The Department of Justice claims that the railroad company has violated provisions of the federal Clean Water Act.
The United States Department of Justice has filed a lawsuit against Norfolk Southern, claiming that the company violated provisions of the Clean Water Act during and after a derailment in East Palestine, Ohio.
According to CNN, both Norfolk Southern Railway Company and its parent company, Norfolk Southern Corporation, are named as defendants in the lawsuit.
The Justice Department is asking the court to award “injunctive relief, cost recovery, and civil penalties” for violations of the Clean Water Act, including the discharge of pollutants and other hazardous materials into nearby water bodies.
Connor Spielmaker, a spokesperson for the railway company, stressed that it has “made progress every day cleaning up the site, assisting residents whose lives were impacted by the derailment, and investing in the future of East Palestine and the surrounding areas.”
“We are working with urgency, at the direction of the U.S. EPA, and making daily progress,” the company said in a statement. “That remains our focus and we’ll keep working until we make it right.”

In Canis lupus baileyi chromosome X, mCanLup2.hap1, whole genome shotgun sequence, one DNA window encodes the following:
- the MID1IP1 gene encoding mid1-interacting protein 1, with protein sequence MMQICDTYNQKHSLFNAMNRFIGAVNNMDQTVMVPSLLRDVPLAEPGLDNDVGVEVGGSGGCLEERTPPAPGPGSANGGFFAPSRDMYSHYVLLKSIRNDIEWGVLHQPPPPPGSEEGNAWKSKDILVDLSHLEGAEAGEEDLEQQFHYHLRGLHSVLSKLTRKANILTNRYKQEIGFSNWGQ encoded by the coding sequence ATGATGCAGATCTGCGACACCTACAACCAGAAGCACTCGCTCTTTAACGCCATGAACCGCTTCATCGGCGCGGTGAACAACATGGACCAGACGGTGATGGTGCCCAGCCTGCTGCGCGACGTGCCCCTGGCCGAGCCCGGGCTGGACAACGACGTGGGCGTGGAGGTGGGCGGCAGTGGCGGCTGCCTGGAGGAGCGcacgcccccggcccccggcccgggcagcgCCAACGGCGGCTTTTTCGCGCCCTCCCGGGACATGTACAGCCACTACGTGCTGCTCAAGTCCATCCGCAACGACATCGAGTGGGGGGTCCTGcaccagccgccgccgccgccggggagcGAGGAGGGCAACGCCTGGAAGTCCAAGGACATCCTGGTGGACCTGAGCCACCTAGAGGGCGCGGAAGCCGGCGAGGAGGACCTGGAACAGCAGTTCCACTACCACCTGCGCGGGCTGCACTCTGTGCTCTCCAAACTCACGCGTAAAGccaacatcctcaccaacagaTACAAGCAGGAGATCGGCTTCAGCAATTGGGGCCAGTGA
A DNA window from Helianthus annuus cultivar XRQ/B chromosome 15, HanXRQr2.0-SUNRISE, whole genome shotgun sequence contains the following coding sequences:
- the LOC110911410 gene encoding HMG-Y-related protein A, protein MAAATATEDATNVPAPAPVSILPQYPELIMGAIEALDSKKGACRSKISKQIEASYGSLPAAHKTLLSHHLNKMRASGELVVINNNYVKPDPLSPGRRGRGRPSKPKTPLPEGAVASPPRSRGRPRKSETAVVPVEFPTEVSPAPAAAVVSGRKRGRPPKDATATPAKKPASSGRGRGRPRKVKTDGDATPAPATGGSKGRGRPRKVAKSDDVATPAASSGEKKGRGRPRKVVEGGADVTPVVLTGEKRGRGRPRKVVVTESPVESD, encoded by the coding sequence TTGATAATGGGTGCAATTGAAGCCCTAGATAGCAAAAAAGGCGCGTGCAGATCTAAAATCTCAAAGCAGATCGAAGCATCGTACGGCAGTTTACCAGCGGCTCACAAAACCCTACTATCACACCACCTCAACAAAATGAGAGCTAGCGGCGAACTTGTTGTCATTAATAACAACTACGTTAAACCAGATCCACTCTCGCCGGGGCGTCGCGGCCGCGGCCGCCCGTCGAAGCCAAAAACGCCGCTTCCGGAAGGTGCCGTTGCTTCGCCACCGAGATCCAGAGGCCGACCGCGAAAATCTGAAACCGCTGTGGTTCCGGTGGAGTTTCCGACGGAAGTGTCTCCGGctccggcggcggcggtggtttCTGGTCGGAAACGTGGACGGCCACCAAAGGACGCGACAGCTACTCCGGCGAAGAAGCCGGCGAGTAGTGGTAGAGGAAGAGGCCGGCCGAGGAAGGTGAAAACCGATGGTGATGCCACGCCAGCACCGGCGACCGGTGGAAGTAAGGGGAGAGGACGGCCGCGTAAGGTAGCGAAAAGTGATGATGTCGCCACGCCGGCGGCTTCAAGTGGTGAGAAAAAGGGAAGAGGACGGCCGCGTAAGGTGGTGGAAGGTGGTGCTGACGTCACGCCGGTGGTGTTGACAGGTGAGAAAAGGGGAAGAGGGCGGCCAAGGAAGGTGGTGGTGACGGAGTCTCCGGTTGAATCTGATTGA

CNN reports that, on February 3, a Norfolk Southern trail derailed, igniting a days-long blaze that sent massive amounts of hazardous chemical emissions into the air.
While no human fatalities have been reported, thousands of fish were found dead across the region.
Since the derailment, many local families have wondered whether they can safely remain in or around East Palestine.
Immediately after the derailment, CNN writes, emergency responders released vinyl chloride—a highly flammable chemical that was being carried aboard the train—into a trench and burned it off.
While the planned burn likely avoided a massive explosion, some East Palestine residents have reported worrying health symptoms, including unexplained rashes and nausea.
Some first responders, including government agents, also suffered from physical pain and respiratory distress.
“Symptoms resolved for most team members later the same afternoon, and everyone resumed work on survey data collection within 24 hours. Impacted team members have not reported ongoing health effects,” the Centers for Disease Control and Prevention said in a statement.
Attorney General Merrick B. Garland said that the Department of Justice is hoping to obtain some relief for East Palestine and its residents.
“When a Norfolk Southern train derailed last month in East Palestine, Ohio, it released toxins into the air, soil, and water, endangering the health and safety of people in surrounding communities,” Garland said in a statement announcing the lawsuit. “With this complaint, the Justice Department and the EPA are acting to pursue justice for the residents of East Palestine and ensure that Norfolk Southern carries the financial burden for the harm it has caused and continues to inflict on the community.”